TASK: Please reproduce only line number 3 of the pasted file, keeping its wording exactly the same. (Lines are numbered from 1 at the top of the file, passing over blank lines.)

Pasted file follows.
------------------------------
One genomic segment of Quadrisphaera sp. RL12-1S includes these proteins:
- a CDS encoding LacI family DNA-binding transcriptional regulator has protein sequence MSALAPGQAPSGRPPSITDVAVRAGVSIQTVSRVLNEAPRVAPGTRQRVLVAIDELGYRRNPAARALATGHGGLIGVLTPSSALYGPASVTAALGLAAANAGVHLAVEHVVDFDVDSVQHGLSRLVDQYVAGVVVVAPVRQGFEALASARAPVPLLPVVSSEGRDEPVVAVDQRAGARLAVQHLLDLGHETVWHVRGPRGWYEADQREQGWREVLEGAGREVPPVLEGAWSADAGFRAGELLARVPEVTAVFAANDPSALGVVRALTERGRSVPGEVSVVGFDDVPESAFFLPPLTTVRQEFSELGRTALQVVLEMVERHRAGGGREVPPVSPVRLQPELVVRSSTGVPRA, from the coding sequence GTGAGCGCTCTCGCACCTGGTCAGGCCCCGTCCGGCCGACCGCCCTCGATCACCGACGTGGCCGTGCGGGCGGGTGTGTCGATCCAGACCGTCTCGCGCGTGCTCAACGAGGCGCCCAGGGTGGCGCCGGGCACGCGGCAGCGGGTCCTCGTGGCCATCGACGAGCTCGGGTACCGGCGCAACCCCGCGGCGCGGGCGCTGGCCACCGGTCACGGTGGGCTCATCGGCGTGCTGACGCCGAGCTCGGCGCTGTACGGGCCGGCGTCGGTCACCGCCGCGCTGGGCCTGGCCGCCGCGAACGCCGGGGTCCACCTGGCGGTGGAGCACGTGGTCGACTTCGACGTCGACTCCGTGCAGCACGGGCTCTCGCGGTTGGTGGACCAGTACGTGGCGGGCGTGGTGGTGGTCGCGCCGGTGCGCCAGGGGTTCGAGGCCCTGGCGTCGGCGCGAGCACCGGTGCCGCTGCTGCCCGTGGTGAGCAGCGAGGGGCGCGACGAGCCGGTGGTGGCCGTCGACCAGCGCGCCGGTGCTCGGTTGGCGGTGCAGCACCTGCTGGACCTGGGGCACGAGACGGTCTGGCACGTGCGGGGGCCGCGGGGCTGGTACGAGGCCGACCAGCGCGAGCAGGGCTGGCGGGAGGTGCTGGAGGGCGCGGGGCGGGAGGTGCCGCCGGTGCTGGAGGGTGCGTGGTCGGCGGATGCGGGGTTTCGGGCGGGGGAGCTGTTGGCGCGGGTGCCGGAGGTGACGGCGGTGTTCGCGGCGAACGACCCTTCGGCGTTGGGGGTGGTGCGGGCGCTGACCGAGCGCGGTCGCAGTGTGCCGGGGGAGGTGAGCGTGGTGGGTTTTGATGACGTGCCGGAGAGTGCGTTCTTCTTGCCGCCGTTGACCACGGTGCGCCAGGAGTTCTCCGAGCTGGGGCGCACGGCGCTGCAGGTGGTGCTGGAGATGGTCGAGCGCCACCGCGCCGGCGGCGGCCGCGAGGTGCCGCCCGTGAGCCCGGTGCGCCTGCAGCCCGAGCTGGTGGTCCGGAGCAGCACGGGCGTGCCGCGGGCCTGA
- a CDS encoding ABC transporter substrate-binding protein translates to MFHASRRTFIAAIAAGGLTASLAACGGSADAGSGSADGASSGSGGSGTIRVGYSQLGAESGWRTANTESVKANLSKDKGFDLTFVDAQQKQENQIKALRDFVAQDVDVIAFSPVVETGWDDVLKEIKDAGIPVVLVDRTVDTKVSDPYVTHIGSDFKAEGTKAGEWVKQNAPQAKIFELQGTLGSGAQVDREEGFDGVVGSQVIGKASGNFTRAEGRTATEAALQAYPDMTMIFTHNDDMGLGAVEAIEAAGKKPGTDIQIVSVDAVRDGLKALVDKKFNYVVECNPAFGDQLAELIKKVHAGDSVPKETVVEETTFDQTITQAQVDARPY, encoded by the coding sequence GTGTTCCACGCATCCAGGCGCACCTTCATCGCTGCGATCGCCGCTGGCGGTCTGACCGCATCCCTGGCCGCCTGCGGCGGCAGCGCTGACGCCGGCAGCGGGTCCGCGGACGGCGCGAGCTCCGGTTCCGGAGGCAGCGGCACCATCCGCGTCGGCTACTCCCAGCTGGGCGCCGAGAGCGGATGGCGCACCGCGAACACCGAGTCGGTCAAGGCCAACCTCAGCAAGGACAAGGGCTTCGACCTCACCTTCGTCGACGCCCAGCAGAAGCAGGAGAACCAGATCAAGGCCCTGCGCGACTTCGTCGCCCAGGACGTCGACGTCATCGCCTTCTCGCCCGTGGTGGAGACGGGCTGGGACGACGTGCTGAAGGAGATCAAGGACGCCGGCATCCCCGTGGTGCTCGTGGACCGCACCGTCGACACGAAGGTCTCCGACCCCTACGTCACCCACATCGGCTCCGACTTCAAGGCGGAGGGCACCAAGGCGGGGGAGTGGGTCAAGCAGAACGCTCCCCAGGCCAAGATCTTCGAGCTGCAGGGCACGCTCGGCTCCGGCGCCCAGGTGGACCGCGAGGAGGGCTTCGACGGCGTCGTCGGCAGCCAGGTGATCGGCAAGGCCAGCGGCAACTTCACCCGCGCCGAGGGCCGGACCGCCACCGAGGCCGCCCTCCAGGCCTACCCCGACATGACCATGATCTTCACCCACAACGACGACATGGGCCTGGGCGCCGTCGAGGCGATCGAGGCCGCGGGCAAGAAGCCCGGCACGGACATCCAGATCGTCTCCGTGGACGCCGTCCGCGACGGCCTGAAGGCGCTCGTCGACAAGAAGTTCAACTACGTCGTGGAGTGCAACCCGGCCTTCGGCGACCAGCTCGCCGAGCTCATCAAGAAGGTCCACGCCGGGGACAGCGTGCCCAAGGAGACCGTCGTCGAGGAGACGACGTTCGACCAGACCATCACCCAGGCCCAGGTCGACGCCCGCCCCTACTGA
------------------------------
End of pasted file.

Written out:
- a CDS encoding ABC transporter substrate-binding protein translates to MFHASRRTFIAAIAAGGLTASLAACGGSADAGSGSADGASSGSGGSGTIRVGYSQLGAESGWRTANTESVKANLSKDKGFDLTFVDAQQKQENQIKALRDFVAQDVDVIAFSPVVETGWDDVLKEIKDAGIPVVLVDRTVDTKVSDPYVTHIGSDFKAEGTKAGEWVKQNAPQAKIFELQGTLGSGAQVDREEGFDGVVGSQVIGKASGNFTRAEGRTATEAALQAYPDMTMIFTHNDDMGLGAVEAIEAAGKKPGTDIQIVSVDAVRDGLKALVDKKFNYVVECNPAFGDQLAELIKKVHAGDSVPKETVVEETTFDQTITQAQVDARPY, encoded by the coding sequence GTGTTCCACGCATCCAGGCGCACCTTCATCGCTGCGATCGCCGCTGGCGGTCTGACCGCATCCCTGGCCGCCTGCGGCGGCAGCGCTGACGCCGGCAGCGGGTCCGCGGACGGCGCGAGCTCCGGTTCCGGAGGCAGCGGCACCATCCGCGTCGGCTACTCCCAGCTGGGCGCCGAGAGCGGATGGCGCACCGCGAACACCGAGTCGGTCAAGGCCAACCTCAGCAAGGACAAGGGCTTCGACCTCACCTTCGTCGACGCCCAGCAGAAGCAGGAGAACCAGATCAAGGCCCTGCGCGACTTCGTCGCCCAGGACGTCGACGTCATCGCCTTCTCGCCCGTGGTGGAGACGGGCTGGGACGACGTGCTGAAGGAGATCAAGGACGCCGGCATCCCCGTGGTGCTCGTGGACCGCACCGTCGACACGAAGGTCTCCGACCCCTACGTCACCCACATCGGCTCCGACTTCAAGGCGGAGGGCACCAAGGCGGGGGAGTGGGTCAAGCAGAACGCTCCCCAGGCCAAGATCTTCGAGCTGCAGGGCACGCTCGGCTCCGGCGCCCAGGTGGACCGCGAGGAGGGCTTCGACGGCGTCGTCGGCAGCCAGGTGATCGGCAAGGCCAGCGGCAACTTCACCCGCGCCGAGGGCCGGACCGCCACCGAGGCCGCCCTCCAGGCCTACCCCGACATGACCATGATCTTCACCCACAACGACGACATGGGCCTGGGCGCCGTCGAGGCGATCGAGGCCGCGGGCAAGAAGCCCGGCACGGACATCCAGATCGTCTCCGTGGACGCCGTCCGCGACGGCCTGAAGGCGCTCGTCGACAAGAAGTTCAACTACGTCGTGGAGTGCAACCCGGCCTTCGGCGACCAGCTCGCCGAGCTCATCAAGAAGGTCCACGCCGGGGACAGCGTGCCCAAGGAGACCGTCGTCGAGGAGACGACGTTCGACCAGACCATCACCCAGGCCCAGGTCGACGCCCGCCCCTACTGA